Conferring: The Keystone of Reader's Workshop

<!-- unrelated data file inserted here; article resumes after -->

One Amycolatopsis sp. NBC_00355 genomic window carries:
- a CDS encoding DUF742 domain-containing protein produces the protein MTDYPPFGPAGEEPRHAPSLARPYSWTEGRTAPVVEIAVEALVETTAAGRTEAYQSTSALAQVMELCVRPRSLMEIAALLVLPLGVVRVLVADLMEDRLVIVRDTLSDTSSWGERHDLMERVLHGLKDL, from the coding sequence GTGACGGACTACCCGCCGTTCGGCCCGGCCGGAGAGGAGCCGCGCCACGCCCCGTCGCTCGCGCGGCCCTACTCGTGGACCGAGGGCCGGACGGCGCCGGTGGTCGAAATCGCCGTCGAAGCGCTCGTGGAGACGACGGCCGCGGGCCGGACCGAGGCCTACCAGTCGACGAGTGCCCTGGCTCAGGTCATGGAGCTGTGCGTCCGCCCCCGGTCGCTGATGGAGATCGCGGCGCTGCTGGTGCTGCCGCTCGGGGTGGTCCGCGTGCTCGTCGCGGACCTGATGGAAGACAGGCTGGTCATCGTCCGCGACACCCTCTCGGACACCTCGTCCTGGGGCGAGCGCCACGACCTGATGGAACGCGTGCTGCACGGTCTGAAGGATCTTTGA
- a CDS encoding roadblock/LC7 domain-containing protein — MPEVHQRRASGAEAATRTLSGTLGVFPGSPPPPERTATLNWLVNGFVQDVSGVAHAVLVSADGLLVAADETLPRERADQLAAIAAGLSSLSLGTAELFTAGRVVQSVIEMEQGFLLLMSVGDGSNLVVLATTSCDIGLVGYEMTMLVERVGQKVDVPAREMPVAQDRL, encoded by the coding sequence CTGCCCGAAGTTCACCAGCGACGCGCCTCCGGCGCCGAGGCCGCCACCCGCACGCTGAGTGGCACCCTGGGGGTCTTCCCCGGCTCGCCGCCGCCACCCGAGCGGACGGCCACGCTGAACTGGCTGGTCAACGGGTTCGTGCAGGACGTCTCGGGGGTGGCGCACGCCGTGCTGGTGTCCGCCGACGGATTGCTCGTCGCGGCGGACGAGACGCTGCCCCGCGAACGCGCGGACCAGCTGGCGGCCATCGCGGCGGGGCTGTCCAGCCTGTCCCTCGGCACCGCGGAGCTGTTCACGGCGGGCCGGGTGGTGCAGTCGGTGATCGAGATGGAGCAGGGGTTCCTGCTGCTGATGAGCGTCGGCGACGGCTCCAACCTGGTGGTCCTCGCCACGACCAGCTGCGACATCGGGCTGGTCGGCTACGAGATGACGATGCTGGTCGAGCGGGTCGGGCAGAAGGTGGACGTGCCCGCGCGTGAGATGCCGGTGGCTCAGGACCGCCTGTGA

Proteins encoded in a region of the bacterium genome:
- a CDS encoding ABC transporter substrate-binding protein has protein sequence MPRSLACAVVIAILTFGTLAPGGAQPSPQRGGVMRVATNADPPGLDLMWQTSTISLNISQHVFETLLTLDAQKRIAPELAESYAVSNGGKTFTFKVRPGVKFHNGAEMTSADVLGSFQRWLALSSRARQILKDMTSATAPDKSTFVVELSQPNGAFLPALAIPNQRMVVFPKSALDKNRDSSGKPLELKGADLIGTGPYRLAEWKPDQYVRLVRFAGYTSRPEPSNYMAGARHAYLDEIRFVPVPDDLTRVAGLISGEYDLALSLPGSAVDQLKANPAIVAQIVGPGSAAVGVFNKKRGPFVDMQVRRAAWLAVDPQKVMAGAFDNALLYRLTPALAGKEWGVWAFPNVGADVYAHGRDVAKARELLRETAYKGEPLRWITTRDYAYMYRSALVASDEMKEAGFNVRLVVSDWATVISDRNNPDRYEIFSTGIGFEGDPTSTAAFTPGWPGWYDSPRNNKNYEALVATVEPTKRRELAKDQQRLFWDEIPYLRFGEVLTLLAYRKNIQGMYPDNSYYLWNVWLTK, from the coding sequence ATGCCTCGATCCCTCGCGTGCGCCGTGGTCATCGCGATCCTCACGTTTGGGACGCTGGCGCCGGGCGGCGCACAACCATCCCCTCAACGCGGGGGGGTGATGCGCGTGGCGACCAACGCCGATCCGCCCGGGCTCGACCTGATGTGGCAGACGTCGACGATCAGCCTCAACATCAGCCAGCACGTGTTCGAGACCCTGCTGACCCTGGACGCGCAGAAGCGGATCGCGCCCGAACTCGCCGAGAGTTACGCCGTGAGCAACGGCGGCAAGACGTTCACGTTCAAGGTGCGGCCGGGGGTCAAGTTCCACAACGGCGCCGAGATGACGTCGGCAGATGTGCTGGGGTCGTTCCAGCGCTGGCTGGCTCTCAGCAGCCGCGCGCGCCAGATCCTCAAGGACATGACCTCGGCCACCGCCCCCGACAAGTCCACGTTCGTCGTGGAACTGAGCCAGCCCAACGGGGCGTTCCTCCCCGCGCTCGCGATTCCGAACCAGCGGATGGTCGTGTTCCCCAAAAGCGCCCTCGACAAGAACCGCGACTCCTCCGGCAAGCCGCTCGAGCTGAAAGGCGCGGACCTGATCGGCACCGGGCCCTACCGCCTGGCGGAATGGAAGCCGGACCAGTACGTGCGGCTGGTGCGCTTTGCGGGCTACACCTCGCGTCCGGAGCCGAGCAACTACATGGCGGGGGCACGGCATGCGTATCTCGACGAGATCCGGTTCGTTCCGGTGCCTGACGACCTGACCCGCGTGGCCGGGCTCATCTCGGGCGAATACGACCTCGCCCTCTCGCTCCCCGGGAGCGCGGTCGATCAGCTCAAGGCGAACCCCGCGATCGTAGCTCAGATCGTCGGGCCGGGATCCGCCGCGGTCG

In professional workshops with teachers over the years, Patrick Allen has encountered a list of counterfeit beliefs about the process of conferring with readers, including such comments as: I don't have time, I don't know what questions to ask, It's too hard, I don't know what to write in my notes, I don't even take notes, I don't know how to go deep. . . . In Conferring: The Keystone of Reader's Workshop, Patrick maintains that the benefits of conferring are worth the effort of learning to do it well. Then he sets out to reveal how teachers can overcome their perceived obstacles and make the somewhat intangible aspect of conferring with readers tangible. Just as the keystone -- a symmetrical, wedge-shaped stone at the center of an arch -- forms the foundation of a structure, conferring lays the groundwork for effective reading instruction. Allen defines the word confer as a verb meaning to consult together, compare opinions, or carry on a conversation. Conferences with students are purposeful conversations that scaffold reading comprehension strategies that guide the reader's progress, and ultimately, through the gradual release of responsibility, create independent readers. In this book, teachers will discover the strength, power, and necessity of conferring with readers. Patrick begins by explaining what conferring is and what it's not, and then unpacks the essential components of the conferring process: intimacy (the social context), rigor (the cognitive context), and inquiry (the analytical context). He explores the fundamentals of conferring -- including classroom environment, goal setting, instructional points, listening, rapport, challenges, and teacher learning -- and provides prompts that lead teachers through the reader's conference from start to finish.